I need to start this review with a couple of admissions. Firstly, I have never played the old Thief games. At least, not properly. A friend of mine had Deadly Shadows on the Xbox and I had a dabble with it but, ultimately, Garrett’s last adventure just didn’t “click” with me. Secondly, I had intended to get this review done over the weekend. Instead, I’ve been having too much fun playing Thief to pull myself away to write about it.
Still, one of the benefits of getting a review out a week after the game’s release is that there’s time not just to reflect on the game as it is, but also the reception it’s received. I think it’s fair to say that Thief has divided people in much the same way that the Tomb Raider reboot did last year. Eidos Montreal have abandoned certain elements of the old games in favour of appealing to a larger audience. It’s a gamble but one that seems to have paid off for both games with Square Enix seeing Tomb Raider set series sales records a year down the line and Thief nab top-spot in the charts.
In my opinion, Thief thoroughly deserves this success. There’s a care that’s gone into creating the game’s city that draws you into Garrett’s world from the moment you crack your first safe. The gothic architecture and clever lighting come together to create a dark yet beautiful playground to sneak your way through and, in much the same way as some of the finest areas in Skyrim, there are marvellous incidental details that the designers have placed to give each building and room its own little story.
Crucially for a game based around thieving, there is also a hell of a lot to steal! Drawers, desks, nooks behind chimneys and the classic hidden safes (check every painting you can) are all filled with goodies to pinch. There is so much to steal in fact that I have yet to finish a level and achieve 100% loot taken. Admittedly, that could be because I’ve turned off the standard “glint” that accompanies objects of interest though. This brings me nicely to the master-stroke of the design team- everything is customisable. You can literally turn the game into the experience you want through the way you remove elements of the user interface. From the way-point markers to the map and health indicators, you can turn all of them off if you choose. My personal recommendation is to at least turn off the way-points as I’ve found so many surprises by wandering off the beaten-path and getting lost.
Speaking of pleasant surprises, another brilliant mechanic is the “swoop” ability which seems to have been included in place of Garret being able to jump. It’s essentially a more limited range version of the “blink” ability from Dishonored and allows you to quickly dash a short distance without being seen. Enabling the player to dart between shadowed areas can really give you the edge when it comes to making your way past the many guards in the game and it’s hugely satisfying when you get the hang of where to use it.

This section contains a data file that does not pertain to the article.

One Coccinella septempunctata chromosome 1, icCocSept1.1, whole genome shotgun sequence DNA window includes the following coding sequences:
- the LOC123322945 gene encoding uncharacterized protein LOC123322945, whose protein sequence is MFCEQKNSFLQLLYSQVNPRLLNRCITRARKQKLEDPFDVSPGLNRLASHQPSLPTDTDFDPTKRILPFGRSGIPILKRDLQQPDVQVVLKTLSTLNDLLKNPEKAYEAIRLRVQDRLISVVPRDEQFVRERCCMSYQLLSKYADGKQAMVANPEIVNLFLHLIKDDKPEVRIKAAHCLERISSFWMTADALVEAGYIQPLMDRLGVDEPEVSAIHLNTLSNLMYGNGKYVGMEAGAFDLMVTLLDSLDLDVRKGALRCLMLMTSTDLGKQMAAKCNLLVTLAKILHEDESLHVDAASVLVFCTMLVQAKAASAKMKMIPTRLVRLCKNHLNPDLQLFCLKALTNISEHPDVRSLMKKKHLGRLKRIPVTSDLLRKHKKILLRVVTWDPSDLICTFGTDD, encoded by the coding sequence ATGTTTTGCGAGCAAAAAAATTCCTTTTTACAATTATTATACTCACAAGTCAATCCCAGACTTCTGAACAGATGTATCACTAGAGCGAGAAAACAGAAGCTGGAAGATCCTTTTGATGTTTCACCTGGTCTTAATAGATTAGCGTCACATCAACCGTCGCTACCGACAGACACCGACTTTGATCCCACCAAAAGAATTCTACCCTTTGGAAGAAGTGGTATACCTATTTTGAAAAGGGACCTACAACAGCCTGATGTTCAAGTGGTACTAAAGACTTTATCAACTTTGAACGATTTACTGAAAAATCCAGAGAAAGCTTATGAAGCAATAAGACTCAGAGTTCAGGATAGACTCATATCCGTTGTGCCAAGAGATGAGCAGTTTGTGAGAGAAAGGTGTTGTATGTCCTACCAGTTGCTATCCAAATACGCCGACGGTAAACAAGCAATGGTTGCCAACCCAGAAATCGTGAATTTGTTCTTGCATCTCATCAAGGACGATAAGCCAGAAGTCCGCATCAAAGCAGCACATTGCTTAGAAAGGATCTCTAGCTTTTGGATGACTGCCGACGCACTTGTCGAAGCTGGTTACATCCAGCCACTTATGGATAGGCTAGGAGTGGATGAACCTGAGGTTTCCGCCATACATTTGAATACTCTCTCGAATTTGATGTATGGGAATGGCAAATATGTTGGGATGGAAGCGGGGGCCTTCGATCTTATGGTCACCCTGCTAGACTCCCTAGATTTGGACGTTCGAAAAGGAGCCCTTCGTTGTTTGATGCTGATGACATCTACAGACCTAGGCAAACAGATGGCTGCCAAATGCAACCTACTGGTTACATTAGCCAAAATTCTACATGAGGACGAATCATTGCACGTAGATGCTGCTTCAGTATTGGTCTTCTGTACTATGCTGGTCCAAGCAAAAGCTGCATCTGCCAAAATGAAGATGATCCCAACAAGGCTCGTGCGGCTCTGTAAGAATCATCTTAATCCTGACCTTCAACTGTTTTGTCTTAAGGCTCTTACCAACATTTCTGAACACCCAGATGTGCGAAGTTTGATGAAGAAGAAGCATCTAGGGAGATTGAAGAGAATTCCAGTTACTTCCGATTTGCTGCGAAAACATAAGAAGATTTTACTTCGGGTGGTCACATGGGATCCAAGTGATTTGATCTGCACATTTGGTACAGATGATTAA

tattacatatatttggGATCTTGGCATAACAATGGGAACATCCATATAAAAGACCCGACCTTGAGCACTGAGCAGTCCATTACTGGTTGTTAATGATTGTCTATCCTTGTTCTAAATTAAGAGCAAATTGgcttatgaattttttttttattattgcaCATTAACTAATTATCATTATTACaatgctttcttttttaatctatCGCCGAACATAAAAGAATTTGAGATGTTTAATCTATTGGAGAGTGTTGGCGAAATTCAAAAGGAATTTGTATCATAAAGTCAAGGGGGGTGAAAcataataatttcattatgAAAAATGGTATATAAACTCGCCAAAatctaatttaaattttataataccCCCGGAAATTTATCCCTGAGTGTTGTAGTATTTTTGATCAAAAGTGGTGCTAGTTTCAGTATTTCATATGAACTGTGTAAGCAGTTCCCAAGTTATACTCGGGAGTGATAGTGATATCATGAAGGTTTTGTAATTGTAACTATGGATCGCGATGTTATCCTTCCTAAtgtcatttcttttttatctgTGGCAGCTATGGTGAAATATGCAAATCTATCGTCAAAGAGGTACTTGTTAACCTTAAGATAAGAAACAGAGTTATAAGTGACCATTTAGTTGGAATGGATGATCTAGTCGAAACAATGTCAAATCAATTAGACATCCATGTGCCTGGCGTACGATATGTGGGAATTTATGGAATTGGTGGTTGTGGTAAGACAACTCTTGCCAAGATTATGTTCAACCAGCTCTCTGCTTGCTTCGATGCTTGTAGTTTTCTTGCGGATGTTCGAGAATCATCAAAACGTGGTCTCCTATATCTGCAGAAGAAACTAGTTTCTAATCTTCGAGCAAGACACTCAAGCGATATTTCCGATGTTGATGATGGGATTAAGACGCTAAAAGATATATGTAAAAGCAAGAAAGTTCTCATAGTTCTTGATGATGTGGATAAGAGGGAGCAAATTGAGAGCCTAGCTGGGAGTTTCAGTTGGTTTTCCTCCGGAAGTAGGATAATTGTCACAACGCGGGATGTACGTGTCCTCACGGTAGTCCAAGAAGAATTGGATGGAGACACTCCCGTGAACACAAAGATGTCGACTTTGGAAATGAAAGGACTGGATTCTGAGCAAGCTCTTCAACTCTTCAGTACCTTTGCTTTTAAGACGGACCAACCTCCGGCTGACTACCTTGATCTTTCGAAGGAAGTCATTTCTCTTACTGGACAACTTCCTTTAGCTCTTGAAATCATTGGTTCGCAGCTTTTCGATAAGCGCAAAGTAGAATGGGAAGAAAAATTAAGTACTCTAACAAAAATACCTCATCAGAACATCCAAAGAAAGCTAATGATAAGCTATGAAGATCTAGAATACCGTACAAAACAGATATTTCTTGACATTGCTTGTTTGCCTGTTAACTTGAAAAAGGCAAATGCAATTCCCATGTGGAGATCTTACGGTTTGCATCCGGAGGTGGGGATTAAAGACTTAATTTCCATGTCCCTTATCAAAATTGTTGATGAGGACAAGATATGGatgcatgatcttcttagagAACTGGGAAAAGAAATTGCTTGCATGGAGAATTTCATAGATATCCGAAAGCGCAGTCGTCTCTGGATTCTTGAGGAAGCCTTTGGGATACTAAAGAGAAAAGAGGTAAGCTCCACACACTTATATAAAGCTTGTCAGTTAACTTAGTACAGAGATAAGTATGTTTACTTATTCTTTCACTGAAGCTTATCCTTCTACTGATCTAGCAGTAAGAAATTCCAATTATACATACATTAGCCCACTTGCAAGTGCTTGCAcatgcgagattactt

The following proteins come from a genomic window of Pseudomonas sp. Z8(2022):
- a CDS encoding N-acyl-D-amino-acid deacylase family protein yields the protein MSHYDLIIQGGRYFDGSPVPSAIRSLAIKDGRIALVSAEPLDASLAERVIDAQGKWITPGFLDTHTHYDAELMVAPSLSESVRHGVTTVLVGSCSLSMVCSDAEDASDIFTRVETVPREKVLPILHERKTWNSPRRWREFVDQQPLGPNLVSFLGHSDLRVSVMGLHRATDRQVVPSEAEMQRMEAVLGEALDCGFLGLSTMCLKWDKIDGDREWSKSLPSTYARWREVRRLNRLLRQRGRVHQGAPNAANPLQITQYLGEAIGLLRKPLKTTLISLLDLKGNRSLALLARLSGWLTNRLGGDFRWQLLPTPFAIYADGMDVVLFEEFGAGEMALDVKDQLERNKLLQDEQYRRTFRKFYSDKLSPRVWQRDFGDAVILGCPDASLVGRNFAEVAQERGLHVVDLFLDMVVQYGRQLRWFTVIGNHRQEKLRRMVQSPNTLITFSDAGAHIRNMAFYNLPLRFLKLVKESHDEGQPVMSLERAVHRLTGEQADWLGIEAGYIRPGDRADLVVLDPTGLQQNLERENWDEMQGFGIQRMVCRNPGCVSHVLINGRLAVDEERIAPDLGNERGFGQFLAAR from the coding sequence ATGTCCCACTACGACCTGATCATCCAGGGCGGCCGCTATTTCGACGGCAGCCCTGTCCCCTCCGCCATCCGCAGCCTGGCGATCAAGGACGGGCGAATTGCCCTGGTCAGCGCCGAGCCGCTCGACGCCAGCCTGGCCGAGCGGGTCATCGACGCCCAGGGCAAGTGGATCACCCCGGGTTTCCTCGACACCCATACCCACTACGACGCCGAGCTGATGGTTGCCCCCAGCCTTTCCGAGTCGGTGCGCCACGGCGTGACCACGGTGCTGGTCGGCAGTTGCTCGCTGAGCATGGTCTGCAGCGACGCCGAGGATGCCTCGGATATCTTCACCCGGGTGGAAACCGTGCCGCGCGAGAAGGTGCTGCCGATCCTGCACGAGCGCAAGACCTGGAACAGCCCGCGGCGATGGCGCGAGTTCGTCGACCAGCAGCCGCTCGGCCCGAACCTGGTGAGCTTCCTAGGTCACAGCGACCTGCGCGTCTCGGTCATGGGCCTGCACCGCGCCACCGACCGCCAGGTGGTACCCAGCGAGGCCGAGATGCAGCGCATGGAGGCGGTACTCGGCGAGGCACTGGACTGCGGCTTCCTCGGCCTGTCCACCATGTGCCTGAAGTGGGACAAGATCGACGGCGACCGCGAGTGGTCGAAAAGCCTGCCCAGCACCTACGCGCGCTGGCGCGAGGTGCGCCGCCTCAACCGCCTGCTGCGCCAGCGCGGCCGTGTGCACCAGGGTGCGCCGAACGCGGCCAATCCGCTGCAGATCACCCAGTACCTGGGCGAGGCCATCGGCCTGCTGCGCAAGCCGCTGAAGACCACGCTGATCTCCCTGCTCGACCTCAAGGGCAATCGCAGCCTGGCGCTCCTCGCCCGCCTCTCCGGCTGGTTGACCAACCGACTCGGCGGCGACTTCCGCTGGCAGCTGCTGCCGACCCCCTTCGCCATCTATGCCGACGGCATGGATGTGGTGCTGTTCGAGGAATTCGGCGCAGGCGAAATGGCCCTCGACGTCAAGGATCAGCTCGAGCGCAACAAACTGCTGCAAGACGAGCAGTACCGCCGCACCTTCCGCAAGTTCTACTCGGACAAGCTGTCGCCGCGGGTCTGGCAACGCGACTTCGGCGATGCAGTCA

The game is not without its problems though. The pre-rendered video sequences seem to run at 10-15 FPS for some bizarre reason and the cut-scenes using the game engine are also prone to severe slow-down. In fact there are quite a few areas where Thief feels like it was in need of some final polishing. Character lip-synch in the cut-scenes is just bad enough to be annoying rather than funny and the less said about the story and script the better. I’m also not a fan of the design for Garrett with him looking less like a seasoned criminal and more like a next-gen Raziel (Soul Reaver really needs a new game incidentally). Also, if you’re playing on PC like I was, you’ll need a control pad as lock-picking and switch finding all rely on rumble feedback to let you know you’re getting it right. It’s not a major issue but worth bearing in mind if you like to play your first-person games with a mouse and keyboard as the visual indicators they employ for this control method aren’t anything like as effective as the rumblings of a pad.
You shouldn’t let these rough edges put you off though. Look past the ridiculous story and you’ve still got a solid stealth game set in some of the best environments I’ve seen in the last year. He might not be quite the same Thief he used to be and maybe that will dissuade existing series fans from wholly embracing this new iteration. As far as this newcomer is concerned though, Garrett’s return is a real triumph.
Thief is available now on PC, Xbox 360, Xbox One, PS3 and PS4.